The fiction of democracy remains useful, not only for corporations, but for our bankrupt liberal class. If the fiction is seriously challenged, liberals will be forced to consider actual resistance, which will be neither pleasant nor easy. As long as a democratic facade exists, liberals can engage in an empty moral posturing that requires little sacrifice or commitment. They can be the self-appointed scolds of the Democratic Party, acting as if they are part of the debate and feel vindicated by their cries of protest.
Much of the outrage expressed about the court’s ruling is the outrage of those who prefer this choreographed charade. As long as the charade is played, they do not have to consider how to combat what the political philosopher Sheldon Wolincalls our system of “inverted totalitarianism.”
Yes, that’s right, as I’ve said all along (as has, generally, the radical left): capitalism is unreconcilable with ‘democracy’ (as it’s popularly thought of) and liberals are part of the problem. But what are we gonna do? what needs to be done is not particularly easy, nor pleasant.
As for the afore mentioned conservative members of the American working class (and I mean, specifically the rising conservative populist movement): that, my friends, is not a good thing. Not at all. Think, for a moment, about the headlines recently about the conservative activist James O’Keefe (the guy who went undercover to film that ACORN vid that got America’s collective panties in a bunch) getting arrested for attempting to break into a Senator’s office and fuck with her phone system. Oddly, the left (the liberal left, mind you) reported this story with a straight-face and a general tone of “these fucked-up conservatives are messing around and it’s not appropriate”. I even heard MSNBC the other morning note it seemed “Watergate-esque”. Nevermind how much these very same liberals love Ragging Grannies infiltrating Legislative hearings or Bush press conferences; nevermind how they make cultural heroes of the Yippies of the 60′s, of the protests of Veterans for Peace, of the antics of ‘civil disobedience’ and gladly spouting off the names of MLK Jr or Ghandi or Thoreau or Zinn or Chomsky they implore us all to take ‘action’ to do things like “defend our freedoms” or “our Constitution” or our “civil rights”. Please see above Chris Hedges’ reference to empty moral posturing.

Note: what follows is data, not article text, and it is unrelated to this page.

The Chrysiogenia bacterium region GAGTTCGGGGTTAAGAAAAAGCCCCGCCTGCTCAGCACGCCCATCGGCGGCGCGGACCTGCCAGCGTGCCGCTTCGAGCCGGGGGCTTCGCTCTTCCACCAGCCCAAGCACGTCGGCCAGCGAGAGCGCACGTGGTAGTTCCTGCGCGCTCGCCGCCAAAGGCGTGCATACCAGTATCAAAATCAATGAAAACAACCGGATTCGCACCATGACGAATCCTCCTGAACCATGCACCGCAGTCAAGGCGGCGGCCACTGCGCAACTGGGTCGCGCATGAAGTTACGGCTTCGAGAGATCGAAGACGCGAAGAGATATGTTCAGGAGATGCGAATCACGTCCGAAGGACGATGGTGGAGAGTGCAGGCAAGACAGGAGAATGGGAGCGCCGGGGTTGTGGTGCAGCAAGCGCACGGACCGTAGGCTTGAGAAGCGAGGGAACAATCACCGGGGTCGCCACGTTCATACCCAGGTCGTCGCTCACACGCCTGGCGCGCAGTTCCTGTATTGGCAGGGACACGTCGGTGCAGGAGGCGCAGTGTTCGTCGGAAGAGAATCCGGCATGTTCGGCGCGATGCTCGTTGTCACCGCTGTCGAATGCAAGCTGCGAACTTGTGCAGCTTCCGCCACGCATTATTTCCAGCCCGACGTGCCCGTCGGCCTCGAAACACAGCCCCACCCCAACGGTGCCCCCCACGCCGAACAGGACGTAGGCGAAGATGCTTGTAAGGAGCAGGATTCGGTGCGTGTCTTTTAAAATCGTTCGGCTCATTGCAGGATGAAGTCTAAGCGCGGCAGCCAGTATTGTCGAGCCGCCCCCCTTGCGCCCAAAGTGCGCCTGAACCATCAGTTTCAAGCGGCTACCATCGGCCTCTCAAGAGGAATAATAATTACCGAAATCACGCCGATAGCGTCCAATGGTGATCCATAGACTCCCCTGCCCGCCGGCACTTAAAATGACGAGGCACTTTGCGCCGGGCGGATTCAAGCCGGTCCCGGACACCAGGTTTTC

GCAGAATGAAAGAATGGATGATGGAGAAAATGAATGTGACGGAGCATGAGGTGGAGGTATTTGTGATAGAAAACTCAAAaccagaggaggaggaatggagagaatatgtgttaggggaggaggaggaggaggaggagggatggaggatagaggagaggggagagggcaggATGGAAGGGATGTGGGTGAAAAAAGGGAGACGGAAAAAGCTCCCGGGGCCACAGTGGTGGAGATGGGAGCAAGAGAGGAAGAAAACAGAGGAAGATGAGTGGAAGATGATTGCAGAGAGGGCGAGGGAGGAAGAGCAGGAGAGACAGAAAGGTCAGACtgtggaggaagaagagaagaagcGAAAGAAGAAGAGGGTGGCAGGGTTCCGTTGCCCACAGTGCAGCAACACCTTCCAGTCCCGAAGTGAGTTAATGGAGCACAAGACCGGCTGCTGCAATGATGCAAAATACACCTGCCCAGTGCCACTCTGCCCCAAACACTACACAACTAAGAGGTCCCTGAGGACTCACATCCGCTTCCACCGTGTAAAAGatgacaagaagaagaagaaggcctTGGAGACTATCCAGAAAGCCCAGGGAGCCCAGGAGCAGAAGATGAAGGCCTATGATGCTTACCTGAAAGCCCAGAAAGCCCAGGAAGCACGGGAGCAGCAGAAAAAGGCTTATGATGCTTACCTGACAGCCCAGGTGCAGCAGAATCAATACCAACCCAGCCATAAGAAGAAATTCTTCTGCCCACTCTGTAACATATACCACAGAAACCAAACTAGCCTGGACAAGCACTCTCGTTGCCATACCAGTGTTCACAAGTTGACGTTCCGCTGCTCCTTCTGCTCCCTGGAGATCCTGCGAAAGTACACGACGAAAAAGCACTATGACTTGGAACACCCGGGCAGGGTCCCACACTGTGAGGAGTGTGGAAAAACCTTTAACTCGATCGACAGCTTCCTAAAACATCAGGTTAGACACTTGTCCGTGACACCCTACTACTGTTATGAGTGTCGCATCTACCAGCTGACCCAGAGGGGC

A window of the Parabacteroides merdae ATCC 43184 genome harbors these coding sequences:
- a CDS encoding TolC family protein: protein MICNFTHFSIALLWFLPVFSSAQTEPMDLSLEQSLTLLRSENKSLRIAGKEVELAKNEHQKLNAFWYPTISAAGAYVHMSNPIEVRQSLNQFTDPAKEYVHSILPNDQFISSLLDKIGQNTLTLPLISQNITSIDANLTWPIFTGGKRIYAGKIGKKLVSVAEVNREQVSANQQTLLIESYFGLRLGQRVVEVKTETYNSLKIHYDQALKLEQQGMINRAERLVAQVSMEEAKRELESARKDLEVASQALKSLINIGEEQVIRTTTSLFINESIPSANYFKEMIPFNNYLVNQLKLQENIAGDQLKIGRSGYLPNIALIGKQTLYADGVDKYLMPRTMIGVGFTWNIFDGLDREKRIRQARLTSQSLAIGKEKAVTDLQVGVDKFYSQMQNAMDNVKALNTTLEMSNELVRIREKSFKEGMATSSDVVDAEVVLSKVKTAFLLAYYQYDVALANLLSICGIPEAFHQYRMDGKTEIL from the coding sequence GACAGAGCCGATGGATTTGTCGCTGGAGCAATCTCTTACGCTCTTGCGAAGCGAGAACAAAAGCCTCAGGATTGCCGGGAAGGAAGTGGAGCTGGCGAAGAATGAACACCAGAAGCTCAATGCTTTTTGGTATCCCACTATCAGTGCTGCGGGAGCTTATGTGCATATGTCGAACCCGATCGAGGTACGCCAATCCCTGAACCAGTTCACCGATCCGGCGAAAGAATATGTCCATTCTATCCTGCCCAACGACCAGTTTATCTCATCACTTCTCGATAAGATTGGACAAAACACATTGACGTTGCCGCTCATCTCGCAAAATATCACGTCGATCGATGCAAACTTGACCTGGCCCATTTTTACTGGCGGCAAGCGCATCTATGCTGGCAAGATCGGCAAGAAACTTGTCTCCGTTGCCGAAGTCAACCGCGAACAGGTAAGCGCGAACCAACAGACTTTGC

In the “inverted totalitarianism” mentioned above (and that’s really just a term- take it or leave it- we could describe the political and social temperature of the U.S. at this moment with any number of different titles), reactionary, right-wing populism is not only a fad, but a real, definite, extremely dangerous pole. And because it is a pre-rational state, it can justify and reproduce itself extremely easily; it is, after all, free from any sort of genuine rationality, and therefor can apply itself at random and can merely create its own linkage. Even worse, it uses anti-social norms such as racism, religious fundamentalism (xenophobia), homophobia, sexism, etc as its substitute for rationalism, creating a self-serving and self-reproducing “logic” that, quite frankly, will probably only grow.